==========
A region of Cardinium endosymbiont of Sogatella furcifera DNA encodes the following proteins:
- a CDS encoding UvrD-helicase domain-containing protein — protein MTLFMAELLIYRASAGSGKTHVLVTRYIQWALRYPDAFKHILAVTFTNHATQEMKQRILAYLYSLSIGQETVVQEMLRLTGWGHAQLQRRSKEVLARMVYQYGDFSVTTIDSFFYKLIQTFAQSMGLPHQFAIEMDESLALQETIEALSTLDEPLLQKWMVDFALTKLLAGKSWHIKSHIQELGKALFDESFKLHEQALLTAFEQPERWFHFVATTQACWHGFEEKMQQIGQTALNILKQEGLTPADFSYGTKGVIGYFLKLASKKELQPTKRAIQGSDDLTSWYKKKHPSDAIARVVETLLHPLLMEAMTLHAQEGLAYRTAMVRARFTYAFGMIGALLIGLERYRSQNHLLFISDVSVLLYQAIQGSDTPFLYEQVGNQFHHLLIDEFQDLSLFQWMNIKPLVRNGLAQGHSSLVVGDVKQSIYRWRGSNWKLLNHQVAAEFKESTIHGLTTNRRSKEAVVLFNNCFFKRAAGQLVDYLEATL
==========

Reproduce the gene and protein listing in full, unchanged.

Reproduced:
A region of Cardinium endosymbiont of Sogatella furcifera DNA encodes the following proteins:
- a CDS encoding UvrD-helicase domain-containing protein — protein MTLFMAELLIYRASAGSGKTHVLVTRYIQWALRYPDAFKHILAVTFTNHATQEMKQRILAYLYSLSIGQETVVQEMLRLTGWGHAQLQRRSKEVLARMVYQYGDFSVTTIDSFFYKLIQTFAQSMGLPHQFAIEMDESLALQETIEALSTLDEPLLQKWMVDFALTKLLAGKSWHIKSHIQELGKALFDESFKLHEQALLTAFEQPERWFHFVATTQACWHGFEEKMQQIGQTALNILKQEGLTPADFSYGTKGVIGYFLKLASKKELQPTKRAIQGSDDLTSWYKKKHPSDAIARVVETLLHPLLMEAMTLHAQEGLAYRTAMVRARFTYAFGMIGALLIGLERYRSQNHLLFISDVSVLLYQAIQGSDTPFLYEQVGNQFHHLLIDEFQDLSLFQWMNIKPLVRNGLAQGHSSLVVGDVKQSIYRWRGSNWKLLNHQVAAEFKESTIHGLTTNRRSKEAVVLFNNCFFKRAAGQLVDYLEATL